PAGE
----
More important for the future governor, in 1947, Reagan became president of the Screen Actors Guild. This position not only gave Reagan a certain amount of visibility in the entertainment community and experience in the details of negotiation, but it also launched him into the central political issue of the late 1940s: the supposed spread of Communism in America.
In the 1940s, Hollywood was in the throes of the Red Scare. Everyone seemed to believe that movies were uniquely vulnerable to Communist influence. And indeed, the Communists had tried to make inroads there, through a number of front organizations.
Reagan was never a Communist nor he was he ever even sympathetic to Communism, and he fought several battles to keep Communists out of the film industry and its unions.
Yet at the time, Reagan was not a militant anti-Communist either, preferring the Truman Administration's moderate anti-Communism. He did testify before the House un-American Activities Committee, but without endorsing its tactics.
Reagan as Governor: Two Terms of Achievements Before His Presidency
The bulk of Cannon's book is taken up with Reagan's 1966 candidacy for governor, his victory, and his achievements in his two terms. (Cannon does cover some of the early presidency, but those sections are largely drawn from his earlier Reagan biography.)
The details of California politics may not, in themselves, be of interest to most readers, but here, put in context, they are significant, for they serve to foreshadow Reagan as President. Here, we are introduced, for example, to Michael Deaver, Lyn Nofziger, and others who entered national political life along with Reagan. And we also see how, during the California years, Reagan honed a few central themes -- about government, politics, and basic issues such as tax reductions -- into a wining message.
As the California years showed, Reagan was well served by having combined strong conservative instincts and principles with a career in entertainment, a profession that is usually among the most liberal. In addition, his boyhood and college years had imparted a strong sense of social justice and pro-union sentiment -- neither of which were known to be Republican attributes in the 1960s. For example, Reagan never disowned his pro-Roosevelt sentiment, quoting him often while President.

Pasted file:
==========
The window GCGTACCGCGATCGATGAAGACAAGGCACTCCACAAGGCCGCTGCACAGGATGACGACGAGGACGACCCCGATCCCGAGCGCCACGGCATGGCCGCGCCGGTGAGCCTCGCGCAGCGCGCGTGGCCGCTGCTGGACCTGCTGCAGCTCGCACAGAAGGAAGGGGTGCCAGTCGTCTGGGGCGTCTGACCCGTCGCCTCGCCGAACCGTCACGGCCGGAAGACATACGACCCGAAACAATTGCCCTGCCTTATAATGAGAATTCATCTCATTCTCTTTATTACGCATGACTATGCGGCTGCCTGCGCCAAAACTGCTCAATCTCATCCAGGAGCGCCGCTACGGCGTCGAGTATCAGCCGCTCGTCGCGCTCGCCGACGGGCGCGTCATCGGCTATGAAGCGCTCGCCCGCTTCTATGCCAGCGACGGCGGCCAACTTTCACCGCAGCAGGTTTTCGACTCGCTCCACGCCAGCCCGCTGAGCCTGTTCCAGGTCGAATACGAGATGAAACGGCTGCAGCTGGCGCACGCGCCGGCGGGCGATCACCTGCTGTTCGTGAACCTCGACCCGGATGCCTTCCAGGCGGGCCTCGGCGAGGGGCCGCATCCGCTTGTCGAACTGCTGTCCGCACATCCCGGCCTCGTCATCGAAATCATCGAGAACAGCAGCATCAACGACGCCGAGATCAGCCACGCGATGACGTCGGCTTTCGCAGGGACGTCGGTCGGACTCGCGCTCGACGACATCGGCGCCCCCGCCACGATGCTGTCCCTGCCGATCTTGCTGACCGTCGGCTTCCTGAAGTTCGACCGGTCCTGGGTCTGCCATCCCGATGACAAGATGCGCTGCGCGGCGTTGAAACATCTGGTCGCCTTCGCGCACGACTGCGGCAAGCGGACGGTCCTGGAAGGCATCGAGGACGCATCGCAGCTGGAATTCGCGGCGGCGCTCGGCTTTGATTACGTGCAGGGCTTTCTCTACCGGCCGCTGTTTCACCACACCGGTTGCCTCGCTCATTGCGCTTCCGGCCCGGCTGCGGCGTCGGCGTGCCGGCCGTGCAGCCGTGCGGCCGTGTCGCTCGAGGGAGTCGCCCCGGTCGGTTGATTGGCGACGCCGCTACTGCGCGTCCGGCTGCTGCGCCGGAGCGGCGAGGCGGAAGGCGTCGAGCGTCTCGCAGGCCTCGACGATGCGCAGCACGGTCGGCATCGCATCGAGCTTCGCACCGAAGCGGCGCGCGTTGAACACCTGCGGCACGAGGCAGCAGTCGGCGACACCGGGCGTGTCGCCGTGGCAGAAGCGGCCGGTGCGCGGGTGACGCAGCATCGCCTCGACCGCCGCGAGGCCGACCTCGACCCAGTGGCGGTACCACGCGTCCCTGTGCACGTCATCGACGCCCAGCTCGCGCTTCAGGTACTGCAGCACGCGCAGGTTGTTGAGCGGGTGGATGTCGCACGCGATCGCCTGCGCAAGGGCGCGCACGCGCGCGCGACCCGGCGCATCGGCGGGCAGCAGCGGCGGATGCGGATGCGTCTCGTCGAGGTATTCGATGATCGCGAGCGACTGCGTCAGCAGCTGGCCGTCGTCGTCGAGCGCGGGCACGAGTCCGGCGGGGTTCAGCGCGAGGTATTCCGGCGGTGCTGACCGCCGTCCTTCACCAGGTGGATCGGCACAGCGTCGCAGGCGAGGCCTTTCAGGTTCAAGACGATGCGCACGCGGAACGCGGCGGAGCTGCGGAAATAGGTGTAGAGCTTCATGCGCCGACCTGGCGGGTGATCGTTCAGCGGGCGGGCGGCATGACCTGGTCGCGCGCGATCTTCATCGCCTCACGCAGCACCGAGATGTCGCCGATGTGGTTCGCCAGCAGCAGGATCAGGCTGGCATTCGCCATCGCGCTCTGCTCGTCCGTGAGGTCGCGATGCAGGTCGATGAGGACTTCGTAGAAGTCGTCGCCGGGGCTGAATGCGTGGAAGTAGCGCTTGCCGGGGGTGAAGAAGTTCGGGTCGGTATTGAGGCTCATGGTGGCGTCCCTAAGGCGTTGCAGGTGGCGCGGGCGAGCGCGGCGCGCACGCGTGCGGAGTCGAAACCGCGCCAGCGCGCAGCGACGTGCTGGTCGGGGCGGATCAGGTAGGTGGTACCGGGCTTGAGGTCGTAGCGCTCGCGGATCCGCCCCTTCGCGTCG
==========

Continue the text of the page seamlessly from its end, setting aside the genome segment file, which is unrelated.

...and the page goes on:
In his terms as Governor, Reagan concentrated on renewing Californians' trust in their state government, and returning state finances to a better footing, after some disastrous missteps by the former governor.
These two themes were to reappear in 1980, when Reagan won the White House. In addition, many of his supporters followed Reagan to Washington.
Reagan and His Famous Stories: Effective, But Often Embellished
The issue of Reagan's use of storytelling as a political device will likely remain one of the most controversial of his presidency.
Reagan was an accomplished storyteller; he had an endless number of stories about his own life and those of others, which he used regularly in speeches and addresses. But most of these stories were embellished or exaggerated. For Reagan's critics, that was enough to make them suspect. Some argued that these stories, especially those about his own life, were simply untrue fairy tales.
Others, including Cannon, take a different approach, however. While subsequent research his shown that Reagan polished his stories without at times too great a regard for the facts, Cannon argues that the point of these departures from strict realism was not to deceive, but rather to convey a moral of the way things should be.
As the essayist and critic Russell Kirk wrote, "Ronald Reagan put on the mask of the Western hero . . . and truly lived the part, and became the Western hero." Indeed, it was these abilities that made Reagan so effective. Reagan's cheerful assumption of the role he had created for himself drew voters to him; he used, as Cannon writes, his image as a "regular" American to great effect.
Setting the Backdrop for A Historic Presidency
In hindsight, it is clear that the eight-year presidency of Ronald Reagan was a crucial turning point in American history. In foreign affairs, Reagan paved the way for the end of the Cold War. And domestically, no political figure has been able to generate the following and loyalty Reagan commanded.
In Governor Reagan, Cannon shows us how that remarkable career began. In reviewing his legacy as Governor, Cannon at times is perhaps little too soft on Reagan. For instance, Cannon spends only a little time on Reagan's critics (then and now) and their major critiques of the man and his Presidency.
Nevertheless, the wealth of information Cannon has amassed, and his skill in presenting it, together make this portrait of Reagan as Governor a worthwhile review of his career.